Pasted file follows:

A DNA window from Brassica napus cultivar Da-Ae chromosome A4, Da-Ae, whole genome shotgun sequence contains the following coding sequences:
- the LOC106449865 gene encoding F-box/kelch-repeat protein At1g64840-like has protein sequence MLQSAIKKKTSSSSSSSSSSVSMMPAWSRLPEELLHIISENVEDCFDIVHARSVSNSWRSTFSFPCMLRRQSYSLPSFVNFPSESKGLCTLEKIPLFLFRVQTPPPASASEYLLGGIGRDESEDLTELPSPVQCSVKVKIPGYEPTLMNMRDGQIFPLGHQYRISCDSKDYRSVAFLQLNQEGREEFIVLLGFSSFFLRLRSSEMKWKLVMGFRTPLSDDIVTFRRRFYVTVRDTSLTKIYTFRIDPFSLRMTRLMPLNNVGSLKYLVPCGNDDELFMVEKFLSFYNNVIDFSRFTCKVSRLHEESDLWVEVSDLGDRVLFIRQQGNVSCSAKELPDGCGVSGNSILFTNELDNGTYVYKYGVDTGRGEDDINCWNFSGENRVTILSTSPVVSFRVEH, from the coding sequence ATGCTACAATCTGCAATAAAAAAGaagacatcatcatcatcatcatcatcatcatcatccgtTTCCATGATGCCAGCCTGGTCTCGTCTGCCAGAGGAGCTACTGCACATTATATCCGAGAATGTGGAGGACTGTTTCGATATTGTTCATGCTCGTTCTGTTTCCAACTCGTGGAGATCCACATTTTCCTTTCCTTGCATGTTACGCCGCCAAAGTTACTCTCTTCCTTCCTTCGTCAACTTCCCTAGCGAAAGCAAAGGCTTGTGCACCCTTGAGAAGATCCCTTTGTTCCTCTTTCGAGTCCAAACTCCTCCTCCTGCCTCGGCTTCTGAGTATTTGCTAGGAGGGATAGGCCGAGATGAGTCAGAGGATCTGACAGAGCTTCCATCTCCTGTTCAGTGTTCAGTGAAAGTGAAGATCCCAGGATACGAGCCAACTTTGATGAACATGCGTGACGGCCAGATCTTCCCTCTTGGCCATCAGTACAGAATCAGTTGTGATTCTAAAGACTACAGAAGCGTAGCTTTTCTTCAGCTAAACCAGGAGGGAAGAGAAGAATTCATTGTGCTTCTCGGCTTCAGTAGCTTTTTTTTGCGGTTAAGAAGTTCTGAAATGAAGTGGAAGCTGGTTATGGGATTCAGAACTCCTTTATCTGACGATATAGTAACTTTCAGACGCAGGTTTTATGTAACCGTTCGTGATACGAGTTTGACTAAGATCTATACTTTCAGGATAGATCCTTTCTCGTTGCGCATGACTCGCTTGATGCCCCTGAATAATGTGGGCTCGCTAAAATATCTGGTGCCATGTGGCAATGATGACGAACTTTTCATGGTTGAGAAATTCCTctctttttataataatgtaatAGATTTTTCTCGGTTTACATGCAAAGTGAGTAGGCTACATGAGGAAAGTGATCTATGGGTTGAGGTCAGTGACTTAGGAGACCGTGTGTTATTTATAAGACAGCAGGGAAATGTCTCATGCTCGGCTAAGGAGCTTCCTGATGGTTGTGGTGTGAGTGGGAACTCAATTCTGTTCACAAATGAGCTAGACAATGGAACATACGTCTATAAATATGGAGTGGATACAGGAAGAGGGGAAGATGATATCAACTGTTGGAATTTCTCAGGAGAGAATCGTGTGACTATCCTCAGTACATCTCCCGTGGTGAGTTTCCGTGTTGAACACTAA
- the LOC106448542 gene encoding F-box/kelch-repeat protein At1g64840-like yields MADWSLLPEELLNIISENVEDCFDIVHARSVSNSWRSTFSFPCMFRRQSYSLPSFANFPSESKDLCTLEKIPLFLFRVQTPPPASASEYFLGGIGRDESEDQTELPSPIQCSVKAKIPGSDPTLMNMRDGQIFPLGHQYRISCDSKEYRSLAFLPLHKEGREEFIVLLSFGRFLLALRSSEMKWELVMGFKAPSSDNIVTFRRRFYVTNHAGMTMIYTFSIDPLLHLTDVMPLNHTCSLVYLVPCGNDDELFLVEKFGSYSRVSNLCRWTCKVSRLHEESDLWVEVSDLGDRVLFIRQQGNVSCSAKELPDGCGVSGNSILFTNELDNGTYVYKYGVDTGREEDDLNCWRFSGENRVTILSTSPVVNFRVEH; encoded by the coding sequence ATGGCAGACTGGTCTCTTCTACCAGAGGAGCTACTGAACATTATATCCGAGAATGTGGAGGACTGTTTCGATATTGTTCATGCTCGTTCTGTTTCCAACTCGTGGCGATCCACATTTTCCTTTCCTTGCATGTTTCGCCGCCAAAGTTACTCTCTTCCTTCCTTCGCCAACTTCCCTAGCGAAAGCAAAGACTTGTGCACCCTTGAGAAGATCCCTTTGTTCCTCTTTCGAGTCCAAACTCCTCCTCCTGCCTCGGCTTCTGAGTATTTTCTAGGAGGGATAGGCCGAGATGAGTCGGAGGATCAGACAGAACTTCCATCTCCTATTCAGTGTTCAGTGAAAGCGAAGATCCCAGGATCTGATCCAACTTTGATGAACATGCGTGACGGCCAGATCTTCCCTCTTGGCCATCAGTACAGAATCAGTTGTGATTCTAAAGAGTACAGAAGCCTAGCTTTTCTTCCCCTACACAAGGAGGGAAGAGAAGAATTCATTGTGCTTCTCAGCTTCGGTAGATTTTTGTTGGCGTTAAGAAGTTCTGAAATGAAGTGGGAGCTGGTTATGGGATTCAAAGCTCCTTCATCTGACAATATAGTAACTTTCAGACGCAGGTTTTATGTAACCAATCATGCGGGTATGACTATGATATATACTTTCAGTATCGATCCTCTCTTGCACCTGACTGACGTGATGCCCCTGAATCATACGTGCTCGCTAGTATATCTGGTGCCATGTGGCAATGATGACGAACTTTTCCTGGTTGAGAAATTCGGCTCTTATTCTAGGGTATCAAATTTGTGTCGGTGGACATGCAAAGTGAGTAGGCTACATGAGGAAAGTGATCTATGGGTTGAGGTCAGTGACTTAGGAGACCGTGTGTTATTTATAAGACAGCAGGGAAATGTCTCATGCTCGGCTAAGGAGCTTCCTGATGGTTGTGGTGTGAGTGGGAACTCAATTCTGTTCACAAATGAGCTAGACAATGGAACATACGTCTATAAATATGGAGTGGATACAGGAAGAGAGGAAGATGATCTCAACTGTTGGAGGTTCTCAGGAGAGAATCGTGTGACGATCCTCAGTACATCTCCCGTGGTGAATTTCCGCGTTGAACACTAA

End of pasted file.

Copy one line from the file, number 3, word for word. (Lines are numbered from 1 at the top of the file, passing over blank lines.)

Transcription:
- the LOC106448542 gene encoding F-box/kelch-repeat protein At1g64840-like yields MADWSLLPEELLNIISENVEDCFDIVHARSVSNSWRSTFSFPCMFRRQSYSLPSFANFPSESKDLCTLEKIPLFLFRVQTPPPASASEYFLGGIGRDESEDQTELPSPIQCSVKAKIPGSDPTLMNMRDGQIFPLGHQYRISCDSKEYRSLAFLPLHKEGREEFIVLLSFGRFLLALRSSEMKWELVMGFKAPSSDNIVTFRRRFYVTNHAGMTMIYTFSIDPLLHLTDVMPLNHTCSLVYLVPCGNDDELFLVEKFGSYSRVSNLCRWTCKVSRLHEESDLWVEVSDLGDRVLFIRQQGNVSCSAKELPDGCGVSGNSILFTNELDNGTYVYKYGVDTGREEDDLNCWRFSGENRVTILSTSPVVNFRVEH; encoded by the coding sequence ATGGCAGACTGGTCTCTTCTACCAGAGGAGCTACTGAACATTATATCCGAGAATGTGGAGGACTGTTTCGATATTGTTCATGCTCGTTCTGTTTCCAACTCGTGGCGATCCACATTTTCCTTTCCTTGCATGTTTCGCCGCCAAAGTTACTCTCTTCCTTCCTTCGCCAACTTCCCTAGCGAAAGCAAAGACTTGTGCACCCTTGAGAAGATCCCTTTGTTCCTCTTTCGAGTCCAAACTCCTCCTCCTGCCTCGGCTTCTGAGTATTTTCTAGGAGGGATAGGCCGAGATGAGTCGGAGGATCAGACAGAACTTCCATCTCCTATTCAGTGTTCAGTGAAAGCGAAGATCCCAGGATCTGATCCAACTTTGATGAACATGCGTGACGGCCAGATCTTCCCTCTTGGCCATCAGTACAGAATCAGTTGTGATTCTAAAGAGTACAGAAGCCTAGCTTTTCTTCCCCTACACAAGGAGGGAAGAGAAGAATTCATTGTGCTTCTCAGCTTCGGTAGATTTTTGTTGGCGTTAAGAAGTTCTGAAATGAAGTGGGAGCTGGTTATGGGATTCAAAGCTCCTTCATCTGACAATATAGTAACTTTCAGACGCAGGTTTTATGTAACCAATCATGCGGGTATGACTATGATATATACTTTCAGTATCGATCCTCTCTTGCACCTGACTGACGTGATGCCCCTGAATCATACGTGCTCGCTAGTATATCTGGTGCCATGTGGCAATGATGACGAACTTTTCCTGGTTGAGAAATTCGGCTCTTATTCTAGGGTATCAAATTTGTGTCGGTGGACATGCAAAGTGAGTAGGCTACATGAGGAAAGTGATCTATGGGTTGAGGTCAGTGACTTAGGAGACCGTGTGTTATTTATAAGACAGCAGGGAAATGTCTCATGCTCGGCTAAGGAGCTTCCTGATGGTTGTGGTGTGAGTGGGAACTCAATTCTGTTCACAAATGAGCTAGACAATGGAACATACGTCTATAAATATGGAGTGGATACAGGAAGAGAGGAAGATGATCTCAACTGTTGGAGGTTCTCAGGAGAGAATCGTGTGACGATCCTCAGTACATCTCCCGTGGTGAATTTCCGCGTTGAACACTAA